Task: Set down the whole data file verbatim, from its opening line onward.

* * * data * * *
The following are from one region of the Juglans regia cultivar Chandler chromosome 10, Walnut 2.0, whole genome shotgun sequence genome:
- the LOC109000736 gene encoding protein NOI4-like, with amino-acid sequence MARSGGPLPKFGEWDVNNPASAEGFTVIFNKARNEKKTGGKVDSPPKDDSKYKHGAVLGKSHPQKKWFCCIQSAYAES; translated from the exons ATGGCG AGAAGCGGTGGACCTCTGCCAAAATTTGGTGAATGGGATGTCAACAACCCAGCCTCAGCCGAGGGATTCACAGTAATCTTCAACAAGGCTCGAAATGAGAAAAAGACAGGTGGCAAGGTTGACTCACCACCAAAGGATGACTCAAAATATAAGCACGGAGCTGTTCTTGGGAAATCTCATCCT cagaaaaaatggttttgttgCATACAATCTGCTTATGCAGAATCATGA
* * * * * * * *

The following are from one region of the Juglans regia cultivar Chandler chromosome 10, Walnut 2.0, whole genome shotgun sequence genome:
- the LOC109000736 gene encoding protein NOI4-like, with amino-acid sequence MARSGGPLPKFGEWDVNNPASAEGFTVIFNKARNEKKTGGKVDSPPKDDSKYKHGAVLGKSHPQKKWFCCIQSAYAES; translated from the exons ATGGCG AGAAGCGGTGGACCTCTGCCAAAATTTGGTGAATGGGATGTCAACAACCCAGCCTCAGCCGAGGGATTCACAGTAATCTTCAACAAGGCTCGAAATGAGAAAAAGACAGGTGGCAAGGTTGACTCACCACCAAAGGATGACTCAAAATATAAGCACGGAGCTGTTCTTGGGAAATCTCATCCT cagaaaaaatggttttgttgCATACAATCTGCTTATGCAGAATCATGA